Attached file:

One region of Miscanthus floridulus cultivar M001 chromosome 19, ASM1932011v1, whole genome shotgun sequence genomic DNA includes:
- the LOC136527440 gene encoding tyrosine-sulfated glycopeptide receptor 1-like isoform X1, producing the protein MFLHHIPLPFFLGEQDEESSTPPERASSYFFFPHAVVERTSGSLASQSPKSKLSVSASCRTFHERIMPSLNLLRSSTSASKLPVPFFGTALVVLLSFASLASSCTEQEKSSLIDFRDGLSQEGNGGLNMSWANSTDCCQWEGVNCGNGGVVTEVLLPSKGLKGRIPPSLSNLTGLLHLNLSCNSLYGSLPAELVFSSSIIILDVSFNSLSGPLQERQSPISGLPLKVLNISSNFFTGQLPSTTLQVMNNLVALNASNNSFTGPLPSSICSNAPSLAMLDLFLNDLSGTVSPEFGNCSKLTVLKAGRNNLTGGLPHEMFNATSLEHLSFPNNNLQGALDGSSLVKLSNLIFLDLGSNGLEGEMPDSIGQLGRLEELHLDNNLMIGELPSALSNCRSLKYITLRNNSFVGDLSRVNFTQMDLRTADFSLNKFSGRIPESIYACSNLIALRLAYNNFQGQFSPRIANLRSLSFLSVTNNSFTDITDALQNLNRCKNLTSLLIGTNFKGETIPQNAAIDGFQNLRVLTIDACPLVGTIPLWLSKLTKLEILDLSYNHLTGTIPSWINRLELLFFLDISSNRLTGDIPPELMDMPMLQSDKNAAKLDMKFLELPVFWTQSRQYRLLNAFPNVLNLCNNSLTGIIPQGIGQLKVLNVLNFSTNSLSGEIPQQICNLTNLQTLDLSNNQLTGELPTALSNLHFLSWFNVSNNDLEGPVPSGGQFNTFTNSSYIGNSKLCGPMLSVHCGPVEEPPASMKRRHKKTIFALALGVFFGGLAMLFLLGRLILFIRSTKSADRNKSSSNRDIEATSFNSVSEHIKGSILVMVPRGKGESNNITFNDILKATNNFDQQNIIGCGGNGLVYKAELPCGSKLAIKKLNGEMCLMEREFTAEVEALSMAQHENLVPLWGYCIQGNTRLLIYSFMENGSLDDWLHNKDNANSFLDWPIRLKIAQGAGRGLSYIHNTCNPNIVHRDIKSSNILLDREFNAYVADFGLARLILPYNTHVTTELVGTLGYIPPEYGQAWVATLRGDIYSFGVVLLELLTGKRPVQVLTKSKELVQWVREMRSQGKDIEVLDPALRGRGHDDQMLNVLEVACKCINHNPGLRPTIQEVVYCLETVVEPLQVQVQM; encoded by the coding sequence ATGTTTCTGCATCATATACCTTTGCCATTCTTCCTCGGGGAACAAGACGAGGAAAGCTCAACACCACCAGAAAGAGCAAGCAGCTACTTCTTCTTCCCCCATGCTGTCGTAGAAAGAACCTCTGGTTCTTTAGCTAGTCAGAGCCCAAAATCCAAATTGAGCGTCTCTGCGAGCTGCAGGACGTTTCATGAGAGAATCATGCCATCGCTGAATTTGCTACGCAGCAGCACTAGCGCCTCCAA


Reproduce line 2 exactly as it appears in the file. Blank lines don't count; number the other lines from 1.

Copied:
- the LOC136527440 gene encoding tyrosine-sulfated glycopeptide receptor 1-like isoform X1, producing the protein MFLHHIPLPFFLGEQDEESSTPPERASSYFFFPHAVVERTSGSLASQSPKSKLSVSASCRTFHERIMPSLNLLRSSTSASKLPVPFFGTALVVLLSFASLASSCTEQEKSSLIDFRDGLSQEGNGGLNMSWANSTDCCQWEGVNCGNGGVVTEVLLPSKGLKGRIPPSLSNLTGLLHLNLSCNSLYGSLPAELVFSSSIIILDVSFNSLSGPLQERQSPISGLPLKVLNISSNFFTGQLPSTTLQVMNNLVALNASNNSFTGPLPSSICSNAPSLAMLDLFLNDLSGTVSPEFGNCSKLTVLKAGRNNLTGGLPHEMFNATSLEHLSFPNNNLQGALDGSSLVKLSNLIFLDLGSNGLEGEMPDSIGQLGRLEELHLDNNLMIGELPSALSNCRSLKYITLRNNSFVGDLSRVNFTQMDLRTADFSLNKFSGRIPESIYACSNLIALRLAYNNFQGQFSPRIANLRSLSFLSVTNNSFTDITDALQNLNRCKNLTSLLIGTNFKGETIPQNAAIDGFQNLRVLTIDACPLVGTIPLWLSKLTKLEILDLSYNHLTGTIPSWINRLELLFFLDISSNRLTGDIPPELMDMPMLQSDKNAAKLDMKFLELPVFWTQSRQYRLLNAFPNVLNLCNNSLTGIIPQGIGQLKVLNVLNFSTNSLSGEIPQQICNLTNLQTLDLSNNQLTGELPTALSNLHFLSWFNVSNNDLEGPVPSGGQFNTFTNSSYIGNSKLCGPMLSVHCGPVEEPPASMKRRHKKTIFALALGVFFGGLAMLFLLGRLILFIRSTKSADRNKSSSNRDIEATSFNSVSEHIKGSILVMVPRGKGESNNITFNDILKATNNFDQQNIIGCGGNGLVYKAELPCGSKLAIKKLNGEMCLMEREFTAEVEALSMAQHENLVPLWGYCIQGNTRLLIYSFMENGSLDDWLHNKDNANSFLDWPIRLKIAQGAGRGLSYIHNTCNPNIVHRDIKSSNILLDREFNAYVADFGLARLILPYNTHVTTELVGTLGYIPPEYGQAWVATLRGDIYSFGVVLLELLTGKRPVQVLTKSKELVQWVREMRSQGKDIEVLDPALRGRGHDDQMLNVLEVACKCINHNPGLRPTIQEVVYCLETVVEPLQVQVQM; encoded by the coding sequence ATGTTTCTGCATCATATACCTTTGCCATTCTTCCTCGGGGAACAAGACGAGGAAAGCTCAACACCACCAGAAAGAGCAAGCAGCTACTTCTTCTTCCCCCATGCTGTCGTAGAAAGAACCTCTGGTTCTTTAGCTAGTCAGAGCCCAAAATCCAAATTGAGCGTCTCTGCGAGCTGCAGGACGTTTCATGAGAGAATCATGCCATCGCTGAATTTGCTACGCAGCAGCACTAGCGCCTCCAA